The Reading terror suspect Saadallah ruled out as possible terrorist twice in two years
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The suspect in the Reading stabbings was twice assessed by security services but was deemed to pose no danger of staging an attack, it has emerged.
Khairi Saadallah, 25, was referred to Prevent, the government’s anti-radicalisation strategy, and then to MI5 in the past two years. He was arrested on Saturday following the stabbing to death of three men in a park in Reading, Berkshire.
Investigators are picking through his life as they search for evidence of the motivation for the stabbings.
Saadallah was arrested shortly after 7pm on Saturday. The next morning, Deputy Assistant Commissioner Dean Haydon, senior national co-ordinator for counter-terrorism, determined it should be treated as a terrorist attack, but with investigators keeping an open mind as to motivation.
Saadallah’s record of extensive mental health problems is understood to be considered a significant factor. Community concerns have been raised after it emerged that his three victims – James Furlong, Joe Ritchie-Bennett and David Wails – were friends and members of the LGBT community.
In 2018, he is understood to have been assessed by Prevent and found to have no clear ideology. He was deemed to need additional mental health support. In the same year, the Libyan national was granted asylum in the UK.
In the middle of last year, MI5 had Saadallah under investigation as a person who might travel to Libya “for extremist reasons”. That claim was found to lack credibility and he was assessed as being far from the legal threshold for investigation.
The police investigation, with support from MI5, is being led by Counter-Terrorism Policing South-East, which covers the Reading area.
Detectives are also examining his mental health history. Saadallah had been diagnosed with post-traumatic stress disorder (PTSD), depression and an emotionally unstable personality disorder.
He had also volunteered to help at a Christian church and reportedly at one point converted to Christianity.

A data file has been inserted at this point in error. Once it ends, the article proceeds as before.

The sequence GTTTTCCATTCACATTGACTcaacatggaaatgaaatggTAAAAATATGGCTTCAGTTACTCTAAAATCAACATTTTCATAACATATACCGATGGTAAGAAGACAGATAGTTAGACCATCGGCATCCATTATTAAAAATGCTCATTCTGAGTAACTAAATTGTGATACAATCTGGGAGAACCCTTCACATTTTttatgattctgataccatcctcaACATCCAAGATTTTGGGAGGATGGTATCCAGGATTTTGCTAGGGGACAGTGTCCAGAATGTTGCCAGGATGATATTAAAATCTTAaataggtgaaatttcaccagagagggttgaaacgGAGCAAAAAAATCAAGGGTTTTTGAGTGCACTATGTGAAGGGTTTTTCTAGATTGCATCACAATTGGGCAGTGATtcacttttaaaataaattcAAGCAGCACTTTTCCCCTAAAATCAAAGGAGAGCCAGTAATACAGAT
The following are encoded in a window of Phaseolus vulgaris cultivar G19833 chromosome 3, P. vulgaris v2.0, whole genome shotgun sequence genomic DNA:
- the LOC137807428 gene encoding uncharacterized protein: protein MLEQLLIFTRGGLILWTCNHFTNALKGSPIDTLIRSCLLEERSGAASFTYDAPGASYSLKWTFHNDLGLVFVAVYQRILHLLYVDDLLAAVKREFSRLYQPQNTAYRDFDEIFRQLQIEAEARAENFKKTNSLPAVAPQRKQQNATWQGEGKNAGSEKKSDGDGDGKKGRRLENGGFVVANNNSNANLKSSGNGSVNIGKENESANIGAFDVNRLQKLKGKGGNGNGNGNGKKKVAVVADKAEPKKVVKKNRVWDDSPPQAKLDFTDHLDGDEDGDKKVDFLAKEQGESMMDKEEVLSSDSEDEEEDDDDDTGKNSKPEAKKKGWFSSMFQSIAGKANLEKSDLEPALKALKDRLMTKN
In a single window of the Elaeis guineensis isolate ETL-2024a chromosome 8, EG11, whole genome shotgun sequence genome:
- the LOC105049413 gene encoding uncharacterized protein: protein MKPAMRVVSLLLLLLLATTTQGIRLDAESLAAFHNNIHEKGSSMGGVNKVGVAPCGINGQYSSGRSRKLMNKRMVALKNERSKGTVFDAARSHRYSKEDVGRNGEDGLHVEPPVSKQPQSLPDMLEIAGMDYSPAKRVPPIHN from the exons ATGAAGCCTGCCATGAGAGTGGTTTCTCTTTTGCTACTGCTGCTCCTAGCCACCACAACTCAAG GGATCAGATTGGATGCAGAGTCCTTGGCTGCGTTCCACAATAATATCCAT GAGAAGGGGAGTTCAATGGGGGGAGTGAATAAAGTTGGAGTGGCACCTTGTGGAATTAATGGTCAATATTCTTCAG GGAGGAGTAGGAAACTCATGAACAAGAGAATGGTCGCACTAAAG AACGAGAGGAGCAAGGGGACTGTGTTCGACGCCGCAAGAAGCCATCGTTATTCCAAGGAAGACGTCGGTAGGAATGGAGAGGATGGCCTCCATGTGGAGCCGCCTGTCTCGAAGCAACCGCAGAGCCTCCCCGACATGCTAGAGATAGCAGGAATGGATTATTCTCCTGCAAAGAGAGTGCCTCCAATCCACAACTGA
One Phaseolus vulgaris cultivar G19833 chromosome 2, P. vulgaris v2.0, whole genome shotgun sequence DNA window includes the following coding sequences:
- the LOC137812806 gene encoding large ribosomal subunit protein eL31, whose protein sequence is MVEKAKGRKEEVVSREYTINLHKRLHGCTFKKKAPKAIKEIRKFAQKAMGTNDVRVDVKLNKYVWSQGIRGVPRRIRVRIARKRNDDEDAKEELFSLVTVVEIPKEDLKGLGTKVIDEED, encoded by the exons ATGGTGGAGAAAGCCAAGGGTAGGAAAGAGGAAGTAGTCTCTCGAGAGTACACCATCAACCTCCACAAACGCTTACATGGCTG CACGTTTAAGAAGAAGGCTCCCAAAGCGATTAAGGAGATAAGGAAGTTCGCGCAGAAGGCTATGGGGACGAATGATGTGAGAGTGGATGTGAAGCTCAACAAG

On Friday, the day before the attack, a check on the Reading address where he was staying showed Saadallah was not present and a search found him in the street.
The chair of Reading Pride, Paul Britt, spoke of anxiety within the LGBT community and called for clarity from the police as soon as possible on motive. He said: “Because it’s so close to home everyone’s feeling anxious. I would say that some people are feeling a bit more anxious. The community is feeling grief, shock and sadness. All the emotions that come with such a terrible atrocity.
“There’s a sense of incomprehension. People are trying to understand what happened and why. People won’t get closure until there’s understanding. I don’t want to prejudice the investigation but some clarity would be helpful.”
John Campbell, chief constable of Thames Valley Police, said police officers do not believe there to be a wider risk to the public. He said: “I would like to reiterate that there is nothing to suggest that anyone else is involved in this offence and we are confident this is an isolated incident.
“In the past when there has been a terrorist attack, at home or abroad, we have seen the national terror threat level change increase. That has not happened in this case, which is confirmation of the security services assessment following this incident.”
Police are in discussions with lawyers from the Crown Prosecution Service over possible charges.
Source: The Guardian